Challenges for regional businesswomen

Women in Business Regional Network founder Carolyn Jeffrey said internet and childcare were top challenges for regional businesswomen.
Women in Business Regional Network founder Carolyn Jeffrey said internet and childcare were top challenges for regional businesswomen.

Poor quality internet and a lack of childcare and quality support are among the main challenges facing regional women in business in South Australia.

In a survey by the Women in Business Regional Network regional businesswomen were asked to identify the top challenges to the success of their business and what was holding back the economic growth of their region.

Network founder Carolyn Jeffrey said there was recognition among the women that businesses needed to have quality internet connections to survive and thrive.

"These days the internet is an essential tool for business, even if you don't use it to sell goods or services directly," Ms Jeffrey said.

"Accounting programs are cloud based, so many people use email and messaging to connect with businesses, and we need to also utilise online marketing channels such as social media to get our message out to the public.

"If you don't have reliable internet services businesses can face efficiency and accessibility problems which can either hamper growth or cost money."

Ms Jeffrey said despite the fact that women were making inroads in gender equality, the reality for most women was that they were also still expected or naturally still took on the roles of childcare and domestic responsibilities too.

"Many of our regional communities don't have the luxury of childcare centres due to the size of the population and their remote locations," Ms Jeffrey said.

"Although there is innovation being employed in some areas to overcome this issue such as RICE in the Far North of the State and innovations such as KidNest being trialled in Victoria, the fact remains many women in business in regional areas are juggling child rearing and small business ownership from home without access to the same services enjoyed by those in urban areas.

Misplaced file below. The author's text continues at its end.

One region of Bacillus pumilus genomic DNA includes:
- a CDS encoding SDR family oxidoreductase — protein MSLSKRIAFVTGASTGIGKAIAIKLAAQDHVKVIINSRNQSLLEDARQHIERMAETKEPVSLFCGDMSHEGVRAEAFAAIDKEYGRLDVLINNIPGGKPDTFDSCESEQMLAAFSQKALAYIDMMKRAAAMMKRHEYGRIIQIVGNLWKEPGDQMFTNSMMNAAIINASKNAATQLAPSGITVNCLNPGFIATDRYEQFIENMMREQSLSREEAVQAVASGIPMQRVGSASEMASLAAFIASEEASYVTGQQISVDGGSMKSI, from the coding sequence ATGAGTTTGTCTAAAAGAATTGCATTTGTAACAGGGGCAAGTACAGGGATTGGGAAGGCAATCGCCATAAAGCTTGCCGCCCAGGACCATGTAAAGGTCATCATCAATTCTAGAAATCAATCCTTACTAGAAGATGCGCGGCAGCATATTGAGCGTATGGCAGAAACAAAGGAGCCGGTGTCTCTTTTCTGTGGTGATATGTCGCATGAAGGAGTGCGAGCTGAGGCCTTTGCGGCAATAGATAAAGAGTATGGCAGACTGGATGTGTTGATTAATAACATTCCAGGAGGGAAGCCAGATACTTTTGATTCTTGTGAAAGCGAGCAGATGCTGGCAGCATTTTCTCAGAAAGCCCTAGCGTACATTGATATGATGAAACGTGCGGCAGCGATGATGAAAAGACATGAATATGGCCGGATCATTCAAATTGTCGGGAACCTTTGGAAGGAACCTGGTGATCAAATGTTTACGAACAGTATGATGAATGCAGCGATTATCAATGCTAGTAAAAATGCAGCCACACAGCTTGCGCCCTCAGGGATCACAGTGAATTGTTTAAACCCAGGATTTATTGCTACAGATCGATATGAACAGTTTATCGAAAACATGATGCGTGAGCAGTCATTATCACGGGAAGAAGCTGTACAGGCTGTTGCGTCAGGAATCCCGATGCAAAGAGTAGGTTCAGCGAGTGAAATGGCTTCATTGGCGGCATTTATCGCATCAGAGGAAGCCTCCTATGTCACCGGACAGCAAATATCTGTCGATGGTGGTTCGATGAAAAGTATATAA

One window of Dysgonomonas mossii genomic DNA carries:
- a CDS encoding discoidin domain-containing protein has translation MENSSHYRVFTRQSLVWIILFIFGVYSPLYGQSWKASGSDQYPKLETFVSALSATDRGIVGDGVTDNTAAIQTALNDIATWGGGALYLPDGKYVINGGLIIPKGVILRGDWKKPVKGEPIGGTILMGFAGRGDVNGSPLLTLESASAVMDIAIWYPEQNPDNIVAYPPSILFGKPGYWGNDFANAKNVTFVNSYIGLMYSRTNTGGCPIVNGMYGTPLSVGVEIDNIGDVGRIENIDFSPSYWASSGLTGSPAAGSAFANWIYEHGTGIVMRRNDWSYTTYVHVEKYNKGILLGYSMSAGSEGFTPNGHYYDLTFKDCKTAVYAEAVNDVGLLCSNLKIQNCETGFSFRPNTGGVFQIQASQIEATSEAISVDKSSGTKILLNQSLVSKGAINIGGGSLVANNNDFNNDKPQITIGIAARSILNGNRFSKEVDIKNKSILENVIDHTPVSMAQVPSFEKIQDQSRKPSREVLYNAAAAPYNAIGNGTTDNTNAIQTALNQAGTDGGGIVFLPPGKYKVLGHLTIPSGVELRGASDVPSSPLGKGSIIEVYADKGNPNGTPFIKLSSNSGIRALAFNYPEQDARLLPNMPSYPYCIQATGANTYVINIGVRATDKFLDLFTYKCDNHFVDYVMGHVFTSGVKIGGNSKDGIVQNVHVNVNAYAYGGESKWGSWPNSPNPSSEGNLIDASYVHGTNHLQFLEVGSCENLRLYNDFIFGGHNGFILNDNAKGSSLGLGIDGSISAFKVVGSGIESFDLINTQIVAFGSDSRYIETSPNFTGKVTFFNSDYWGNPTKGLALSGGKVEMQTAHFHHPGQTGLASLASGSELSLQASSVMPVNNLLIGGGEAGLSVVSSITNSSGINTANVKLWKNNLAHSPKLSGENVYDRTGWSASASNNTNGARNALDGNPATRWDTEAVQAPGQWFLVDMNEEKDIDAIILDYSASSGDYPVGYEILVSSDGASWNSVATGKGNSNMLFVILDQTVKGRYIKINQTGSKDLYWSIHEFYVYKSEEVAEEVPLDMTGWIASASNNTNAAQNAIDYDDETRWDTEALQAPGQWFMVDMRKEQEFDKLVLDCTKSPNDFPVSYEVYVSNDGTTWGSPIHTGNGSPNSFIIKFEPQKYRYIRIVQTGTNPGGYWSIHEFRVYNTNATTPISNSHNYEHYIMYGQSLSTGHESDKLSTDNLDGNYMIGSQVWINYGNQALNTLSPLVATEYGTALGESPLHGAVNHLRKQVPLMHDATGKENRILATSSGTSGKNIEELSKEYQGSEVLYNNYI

"The internet is playing an increasing role in providing opportunities for women to be able to establish enterprises while remaining at home with their children, but anyone who has tried juggling kids while on the phone with clients, or even online dealing with accounts, will know it's not an ideal environment to foster clear thinking and efficiency.

"Women in regional areas have had to develop resilience, but the reality is they can't do it all - family, business success, relationships and domestic duties - unless they have some reasonable support around them."

From a regional economic growth perspective a lack of population was identified as the biggest challenge with the internet and a lack of suitable staff not far behind.

"It is pleasing to see the State Government's renewed focus on trying to boost regional areas, including encouraging migrants into the areas where businesses are struggling to fill job vacancies," Ms Jeffrey said.

"While this is a great step, the regional communities will need to embrace some cultural changes to accommodate the new residents from overseas.

"As well as migration, it's vital governments also encourage decentralisation of the population through relocation of government services to the regions where possible and getting behind and even spearheading promotions of the wide range of benefits and opportunities of living and working in our regions."

The Snapshot of Women in Business in Regional South Australia survey also found more than half of the respondents were already selling goods or services online. More than 59 per cent of the respondents were also microbusinesses being operated by a single person.

The complete survey results can be downloaded from the Women in Business Regional Network website - www.wibnetwork.com.au.